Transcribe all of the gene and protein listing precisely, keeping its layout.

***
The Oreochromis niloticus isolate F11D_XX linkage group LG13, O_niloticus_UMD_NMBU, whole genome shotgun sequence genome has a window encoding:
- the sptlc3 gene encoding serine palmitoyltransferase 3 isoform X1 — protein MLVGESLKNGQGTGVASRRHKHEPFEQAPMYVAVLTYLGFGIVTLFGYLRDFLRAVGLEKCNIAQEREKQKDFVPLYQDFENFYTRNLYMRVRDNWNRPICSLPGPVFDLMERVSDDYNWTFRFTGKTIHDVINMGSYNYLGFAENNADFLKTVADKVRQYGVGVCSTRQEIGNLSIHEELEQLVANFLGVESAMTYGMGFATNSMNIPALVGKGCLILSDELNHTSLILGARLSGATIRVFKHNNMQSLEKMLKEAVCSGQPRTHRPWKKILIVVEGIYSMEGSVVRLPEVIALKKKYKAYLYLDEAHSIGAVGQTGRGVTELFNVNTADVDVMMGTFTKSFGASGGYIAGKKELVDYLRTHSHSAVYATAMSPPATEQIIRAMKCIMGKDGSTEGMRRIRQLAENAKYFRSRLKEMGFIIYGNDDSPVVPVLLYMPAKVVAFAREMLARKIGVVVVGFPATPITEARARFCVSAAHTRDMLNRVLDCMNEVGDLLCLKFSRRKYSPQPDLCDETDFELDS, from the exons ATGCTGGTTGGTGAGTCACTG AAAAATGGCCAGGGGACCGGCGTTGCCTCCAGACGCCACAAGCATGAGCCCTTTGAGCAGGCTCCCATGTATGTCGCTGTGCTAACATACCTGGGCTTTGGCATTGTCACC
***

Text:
The Oreochromis niloticus isolate F11D_XX linkage group LG13, O_niloticus_UMD_NMBU, whole genome shotgun sequence genome has a window encoding:
- the sptlc3 gene encoding serine palmitoyltransferase 3 isoform X1 — protein MLVGESLKNGQGTGVASRRHKHEPFEQAPMYVAVLTYLGFGIVTLFGYLRDFLRAVGLEKCNIAQEREKQKDFVPLYQDFENFYTRNLYMRVRDNWNRPICSLPGPVFDLMERVSDDYNWTFRFTGKTIHDVINMGSYNYLGFAENNADFLKTVADKVRQYGVGVCSTRQEIGNLSIHEELEQLVANFLGVESAMTYGMGFATNSMNIPALVGKGCLILSDELNHTSLILGARLSGATIRVFKHNNMQSLEKMLKEAVCSGQPRTHRPWKKILIVVEGIYSMEGSVVRLPEVIALKKKYKAYLYLDEAHSIGAVGQTGRGVTELFNVNTADVDVMMGTFTKSFGASGGYIAGKKELVDYLRTHSHSAVYATAMSPPATEQIIRAMKCIMGKDGSTEGMRRIRQLAENAKYFRSRLKEMGFIIYGNDDSPVVPVLLYMPAKVVAFAREMLARKIGVVVVGFPATPITEARARFCVSAAHTRDMLNRVLDCMNEVGDLLCLKFSRRKYSPQPDLCDETDFELDS, from the exons ATGCTGGTTGGTGAGTCACTG AAAAATGGCCAGGGGACCGGCGTTGCCTCCAGACGCCACAAGCATGAGCCCTTTGAGCAGGCTCCCATGTATGTCGCTGTGCTAACATACCTGGGCTTTGGCATTGTCACC